Papers released by the National Archives include a Sequoia University brochure offering an osteopathic medicine qualification that was supposedly internationally accredited. A memo from the California education department dated 1974 states that this shows that the “diploma mill” is “still in business as usual, in a new field this time”.

A letter from the bureau of school approvals states: “This institution has never been approved or recognised by this office. Repeated attempts have been made to obtain compliance with the legal requirements. None of these attempts have proved successful.”

The remarkable allegation that Scientologists were suspected of posing as doctors to rid themselves of an inquisitor and evidence against them emerges in a further British telegram.

On May 18, 1977, Louis Sherbourne, of the British Consulate-General in Los Angeles, wrote a confidential message showing how nervous US officials had become of Scientology. “We have now come up against the usual brick wall of missing files and silence, each and every person and organisation treading very warily for fear of a libel or slander action.”

Mr Sherbourne wrote that Sequoia had been founded by “Rev Fr Damian Hough alias Dr Joseph William Hough” in 1939 as a “diploma mill”.

“Apart from the suspicion that Hubbard bought the university from Hough to serve the needs of the Scientology organisation, we can establish no other positive connection,” he said.

“United States Internal Revenue Services tried hard to obtain firmer evidence but appear to have failed. A recent attempt to resurrect the enquiry resulted in all the papers from 1939 to 1963 being sent to Sacramento to the office of the State Attorney General.

“By ‘an amazing coincidence’ the Deputy Attorney General dealing with them was taken ill and after seeing some ‘doctors’ was retired ‘due to his mental health’. My very incensed informant in the California Department of Education is convinced that the ‘doctors’ were scientologists who hypnotised him into mental ill-health and he feels very bitter but can do nothing about it.”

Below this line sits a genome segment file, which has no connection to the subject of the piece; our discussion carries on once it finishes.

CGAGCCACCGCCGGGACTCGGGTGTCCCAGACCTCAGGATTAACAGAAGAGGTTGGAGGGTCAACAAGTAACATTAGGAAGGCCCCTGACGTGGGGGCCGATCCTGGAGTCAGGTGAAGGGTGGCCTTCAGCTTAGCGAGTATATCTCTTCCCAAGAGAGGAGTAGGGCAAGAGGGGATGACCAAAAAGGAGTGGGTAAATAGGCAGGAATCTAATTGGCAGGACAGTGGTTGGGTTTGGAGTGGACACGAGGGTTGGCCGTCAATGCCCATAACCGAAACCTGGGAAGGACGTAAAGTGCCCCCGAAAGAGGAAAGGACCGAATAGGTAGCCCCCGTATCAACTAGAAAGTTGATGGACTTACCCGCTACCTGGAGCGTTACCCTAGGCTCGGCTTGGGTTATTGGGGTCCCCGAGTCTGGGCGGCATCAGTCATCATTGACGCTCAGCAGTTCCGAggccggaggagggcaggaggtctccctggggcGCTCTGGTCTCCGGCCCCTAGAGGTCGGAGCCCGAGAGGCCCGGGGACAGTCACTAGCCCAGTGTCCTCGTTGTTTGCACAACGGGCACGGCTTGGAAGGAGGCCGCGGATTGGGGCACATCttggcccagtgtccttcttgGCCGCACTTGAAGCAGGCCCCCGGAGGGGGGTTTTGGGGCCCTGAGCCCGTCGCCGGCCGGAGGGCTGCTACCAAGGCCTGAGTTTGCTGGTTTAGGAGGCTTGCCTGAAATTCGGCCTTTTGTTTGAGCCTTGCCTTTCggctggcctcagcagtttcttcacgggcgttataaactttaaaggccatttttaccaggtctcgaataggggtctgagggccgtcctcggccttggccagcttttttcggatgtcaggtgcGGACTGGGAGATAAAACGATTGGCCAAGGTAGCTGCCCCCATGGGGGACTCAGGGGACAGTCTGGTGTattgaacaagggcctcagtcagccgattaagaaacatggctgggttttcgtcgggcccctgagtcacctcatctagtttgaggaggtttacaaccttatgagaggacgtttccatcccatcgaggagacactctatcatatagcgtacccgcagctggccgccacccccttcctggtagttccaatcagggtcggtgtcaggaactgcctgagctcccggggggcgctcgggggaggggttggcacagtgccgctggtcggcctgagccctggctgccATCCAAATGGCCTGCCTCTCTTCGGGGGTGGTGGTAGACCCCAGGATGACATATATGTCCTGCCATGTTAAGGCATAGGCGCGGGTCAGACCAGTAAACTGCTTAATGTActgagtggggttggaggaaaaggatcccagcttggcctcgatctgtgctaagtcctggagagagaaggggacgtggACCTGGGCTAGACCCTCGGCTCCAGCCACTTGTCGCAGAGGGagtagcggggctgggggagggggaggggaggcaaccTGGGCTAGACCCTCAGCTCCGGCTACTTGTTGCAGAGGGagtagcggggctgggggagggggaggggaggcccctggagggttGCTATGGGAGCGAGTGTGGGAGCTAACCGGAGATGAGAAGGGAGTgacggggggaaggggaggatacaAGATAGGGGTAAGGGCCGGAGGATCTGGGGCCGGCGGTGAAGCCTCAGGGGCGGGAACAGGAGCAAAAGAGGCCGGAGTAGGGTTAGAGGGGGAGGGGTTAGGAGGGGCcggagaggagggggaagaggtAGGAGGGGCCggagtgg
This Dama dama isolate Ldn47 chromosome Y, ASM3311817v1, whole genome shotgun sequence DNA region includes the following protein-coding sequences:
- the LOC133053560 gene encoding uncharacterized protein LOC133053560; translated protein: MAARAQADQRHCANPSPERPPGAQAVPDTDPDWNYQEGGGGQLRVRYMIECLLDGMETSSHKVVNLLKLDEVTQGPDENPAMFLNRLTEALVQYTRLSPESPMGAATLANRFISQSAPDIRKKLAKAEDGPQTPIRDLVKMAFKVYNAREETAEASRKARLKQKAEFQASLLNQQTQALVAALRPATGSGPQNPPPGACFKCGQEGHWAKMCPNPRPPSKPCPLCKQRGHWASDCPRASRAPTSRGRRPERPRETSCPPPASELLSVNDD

A spokeswoman for the Church of Scientology said the suggestion that Scientologists had hypnotised a deputy attorney general was “simply reflective of how astronomically paranoid they were”.

Branching out from Berlin

Germany The Church of Scientology has opened an office in Berlin to act as its main lobbying centre in Europe. The Agency for the Protection of the Constitution (BfV), which monitors terrorist groups, keeps it under close observation. The German Government blocked filming of Valkyrie in certain locations, partly due to the involvement of its star, Tom Cruise, right, in Scientology.

France Regards Scientology as a cult. In May a former member sued the Church, saying that she had been pressurised into handing over large sums of money.

Britain The protest group Anonymous has demanded that the Church’s tax status be revoked (it is exempt from VAT).

Czech Republic The establishment of a “non-religious” primary school in Brno was approved in May. It will teach children according to L. Ron Hubbard’s methods.

Source: Times archives